And God spoke to Moses: Speak to the Israelite people and say: nevertheless you must keep My Sabbaths, for this is a sign between Me and you throughout the ages…Six days may work be done, but on the seventh day there shall be a Sabbath of complete rest…” (Ki Tissa, Exodus 31:12-15)
The Torah often refers to the obligation to observe the Shabbat, frequently partnering the commandment with a reminder to perform six days of work first. In order to understand what it means to observe Shabbat, we need to look at the other six days of the week, Sunday through Friday.
The work we do on those days are, in one fashion or another, related to activities which are called in the Torah melachot, labors, referring to the 39 kinds of labors or their derivatives which were involved in the building of the mishkan, the tabernacle or sanctuary that our ancestors were instructed to build in the desert. The melachot included planting seeds, preparing foods by fire, washing wool to remove dirt, sewing, igniting or extinguishing fire, erecting or demolishing a building, and moving an object from one domain to another.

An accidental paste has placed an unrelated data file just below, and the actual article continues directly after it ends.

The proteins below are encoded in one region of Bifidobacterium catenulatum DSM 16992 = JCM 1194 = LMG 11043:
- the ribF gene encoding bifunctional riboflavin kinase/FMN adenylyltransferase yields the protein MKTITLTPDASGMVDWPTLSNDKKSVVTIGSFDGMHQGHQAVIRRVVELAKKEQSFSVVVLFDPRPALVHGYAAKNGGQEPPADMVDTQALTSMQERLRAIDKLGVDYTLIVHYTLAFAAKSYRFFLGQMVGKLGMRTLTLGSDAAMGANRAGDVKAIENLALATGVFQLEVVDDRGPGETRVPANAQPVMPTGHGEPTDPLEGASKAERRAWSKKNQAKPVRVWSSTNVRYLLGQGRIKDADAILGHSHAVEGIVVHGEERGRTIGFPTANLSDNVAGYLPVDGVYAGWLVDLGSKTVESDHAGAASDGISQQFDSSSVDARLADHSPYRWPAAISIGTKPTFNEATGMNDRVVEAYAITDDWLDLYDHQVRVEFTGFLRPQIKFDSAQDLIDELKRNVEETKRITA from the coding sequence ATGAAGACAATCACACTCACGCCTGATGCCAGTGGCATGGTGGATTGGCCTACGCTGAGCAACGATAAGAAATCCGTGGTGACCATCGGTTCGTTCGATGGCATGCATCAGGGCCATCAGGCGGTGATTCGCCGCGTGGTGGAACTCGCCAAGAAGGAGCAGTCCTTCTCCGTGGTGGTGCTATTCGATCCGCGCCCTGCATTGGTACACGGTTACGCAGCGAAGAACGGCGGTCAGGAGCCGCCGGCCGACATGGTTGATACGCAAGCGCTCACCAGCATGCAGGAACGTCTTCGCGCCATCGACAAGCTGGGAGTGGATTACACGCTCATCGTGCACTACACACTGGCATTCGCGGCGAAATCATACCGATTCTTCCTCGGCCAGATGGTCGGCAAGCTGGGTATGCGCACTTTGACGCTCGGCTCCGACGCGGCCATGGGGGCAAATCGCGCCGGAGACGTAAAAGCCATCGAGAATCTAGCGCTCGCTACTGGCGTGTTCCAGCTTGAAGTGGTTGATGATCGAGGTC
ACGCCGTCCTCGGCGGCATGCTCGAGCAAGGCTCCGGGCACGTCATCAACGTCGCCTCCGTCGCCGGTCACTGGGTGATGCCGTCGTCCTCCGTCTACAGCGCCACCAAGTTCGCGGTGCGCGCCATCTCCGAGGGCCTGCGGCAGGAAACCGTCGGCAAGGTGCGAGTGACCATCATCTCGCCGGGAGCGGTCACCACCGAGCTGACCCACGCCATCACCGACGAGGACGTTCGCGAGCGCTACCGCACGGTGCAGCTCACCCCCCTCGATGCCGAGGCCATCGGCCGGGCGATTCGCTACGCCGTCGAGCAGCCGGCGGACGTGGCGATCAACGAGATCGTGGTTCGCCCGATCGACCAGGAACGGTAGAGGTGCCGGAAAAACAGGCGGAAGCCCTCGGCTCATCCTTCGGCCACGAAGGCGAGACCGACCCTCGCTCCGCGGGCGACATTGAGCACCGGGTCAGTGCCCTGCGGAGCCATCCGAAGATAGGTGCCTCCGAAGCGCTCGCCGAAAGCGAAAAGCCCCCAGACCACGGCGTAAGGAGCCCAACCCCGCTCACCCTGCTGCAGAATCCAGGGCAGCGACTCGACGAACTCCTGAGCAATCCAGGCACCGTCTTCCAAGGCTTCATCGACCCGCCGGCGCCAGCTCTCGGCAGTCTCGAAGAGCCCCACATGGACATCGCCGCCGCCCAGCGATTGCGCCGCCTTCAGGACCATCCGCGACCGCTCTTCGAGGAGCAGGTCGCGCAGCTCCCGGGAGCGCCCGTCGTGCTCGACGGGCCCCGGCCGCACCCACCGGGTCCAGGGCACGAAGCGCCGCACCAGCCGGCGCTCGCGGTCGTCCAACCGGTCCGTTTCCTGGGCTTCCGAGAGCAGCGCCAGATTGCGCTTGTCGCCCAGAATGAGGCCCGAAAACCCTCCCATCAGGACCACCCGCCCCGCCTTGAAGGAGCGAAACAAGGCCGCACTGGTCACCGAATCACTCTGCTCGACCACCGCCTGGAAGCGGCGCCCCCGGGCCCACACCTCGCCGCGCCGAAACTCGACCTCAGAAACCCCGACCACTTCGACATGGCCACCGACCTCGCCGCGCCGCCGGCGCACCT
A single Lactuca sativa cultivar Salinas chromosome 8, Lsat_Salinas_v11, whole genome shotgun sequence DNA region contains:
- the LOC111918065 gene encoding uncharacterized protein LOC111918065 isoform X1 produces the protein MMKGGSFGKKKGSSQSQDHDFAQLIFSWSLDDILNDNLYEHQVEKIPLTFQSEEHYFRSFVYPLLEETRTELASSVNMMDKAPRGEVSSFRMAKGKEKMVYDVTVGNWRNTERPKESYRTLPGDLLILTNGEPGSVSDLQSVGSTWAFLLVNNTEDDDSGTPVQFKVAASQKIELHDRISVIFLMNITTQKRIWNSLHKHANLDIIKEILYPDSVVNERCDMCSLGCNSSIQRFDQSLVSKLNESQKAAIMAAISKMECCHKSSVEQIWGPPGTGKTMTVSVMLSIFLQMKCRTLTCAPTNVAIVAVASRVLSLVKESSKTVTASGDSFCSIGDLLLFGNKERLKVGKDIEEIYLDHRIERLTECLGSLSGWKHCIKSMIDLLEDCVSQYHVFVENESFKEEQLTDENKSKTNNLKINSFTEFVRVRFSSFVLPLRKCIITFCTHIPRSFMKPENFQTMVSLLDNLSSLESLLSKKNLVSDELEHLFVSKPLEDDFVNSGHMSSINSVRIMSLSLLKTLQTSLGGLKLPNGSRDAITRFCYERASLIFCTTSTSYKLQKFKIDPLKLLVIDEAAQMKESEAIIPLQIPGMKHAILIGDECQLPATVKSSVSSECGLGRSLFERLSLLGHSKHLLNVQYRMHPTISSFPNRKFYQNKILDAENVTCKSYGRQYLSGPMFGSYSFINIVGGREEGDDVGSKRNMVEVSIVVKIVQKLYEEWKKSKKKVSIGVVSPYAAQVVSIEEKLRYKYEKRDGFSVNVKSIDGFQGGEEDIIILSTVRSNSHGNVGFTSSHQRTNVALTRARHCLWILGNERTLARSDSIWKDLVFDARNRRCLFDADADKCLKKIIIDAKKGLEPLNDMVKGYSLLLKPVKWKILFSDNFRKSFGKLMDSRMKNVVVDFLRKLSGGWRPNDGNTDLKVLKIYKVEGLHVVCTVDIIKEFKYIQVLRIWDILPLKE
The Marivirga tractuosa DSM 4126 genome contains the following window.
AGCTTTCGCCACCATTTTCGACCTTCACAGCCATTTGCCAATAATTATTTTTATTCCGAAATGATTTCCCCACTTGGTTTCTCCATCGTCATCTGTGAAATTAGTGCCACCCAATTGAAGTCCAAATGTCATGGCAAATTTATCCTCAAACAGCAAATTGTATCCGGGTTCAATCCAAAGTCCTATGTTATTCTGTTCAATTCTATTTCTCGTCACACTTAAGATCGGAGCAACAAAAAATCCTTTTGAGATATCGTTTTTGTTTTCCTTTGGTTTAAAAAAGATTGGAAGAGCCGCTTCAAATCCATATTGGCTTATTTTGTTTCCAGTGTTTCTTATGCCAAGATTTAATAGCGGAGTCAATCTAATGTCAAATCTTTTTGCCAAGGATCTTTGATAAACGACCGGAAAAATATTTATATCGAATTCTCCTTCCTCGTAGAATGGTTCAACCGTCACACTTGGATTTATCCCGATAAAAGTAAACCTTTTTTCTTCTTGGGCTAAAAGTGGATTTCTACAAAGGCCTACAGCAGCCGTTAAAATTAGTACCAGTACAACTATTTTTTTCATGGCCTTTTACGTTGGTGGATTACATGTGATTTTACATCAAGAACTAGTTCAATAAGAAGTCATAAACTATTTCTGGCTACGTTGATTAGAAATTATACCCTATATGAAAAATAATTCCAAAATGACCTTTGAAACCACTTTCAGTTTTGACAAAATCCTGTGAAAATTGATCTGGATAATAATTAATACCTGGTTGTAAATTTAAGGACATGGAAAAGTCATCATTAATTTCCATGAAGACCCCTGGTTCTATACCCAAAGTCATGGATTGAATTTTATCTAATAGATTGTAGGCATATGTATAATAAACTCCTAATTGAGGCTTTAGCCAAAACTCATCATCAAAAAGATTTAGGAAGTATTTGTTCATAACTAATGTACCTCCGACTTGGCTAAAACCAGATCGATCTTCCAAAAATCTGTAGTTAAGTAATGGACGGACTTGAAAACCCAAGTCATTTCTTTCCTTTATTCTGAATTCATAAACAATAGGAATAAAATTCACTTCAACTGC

Even though we seldom if ever consider them “holy”, much of our weekday activities are very holy, because they are related to the work our ancestors were instructed to do to build God’s dwelling place. During the week we constructively and creatively engage in those actions. Thinking of our weekday as filled with sacred acts has the potential to transform Sunday through Friday from days of toil to days of holy ventures.
So then, if that is the weekday, what is Shabbat? Many people think of Shabbat as the day of prohibitions – the day with a long list of things we may not do. But Shabbat frees us of those workday responsibilities, giving us the opportunity to refresh ourselves, to reflect on our tasks, and to consecrate ourselves to begin anew. Shabbat represents an end-point. The week is a period of working, building, creating; Shabbat is the cessation of that building. It is not simply rest, inactivity. It is the celebration of the work which has been completed – the idea is that Shabbat occurs only after, because of, the work.
Whatever one’s level of Jewish observance, these freedoms are available to each of us. Consider Shabbat a day of freedom rather than a day of prohibitions.
May your week of holy activities be fruitful and may you be rewarded with a Shabbat of peace.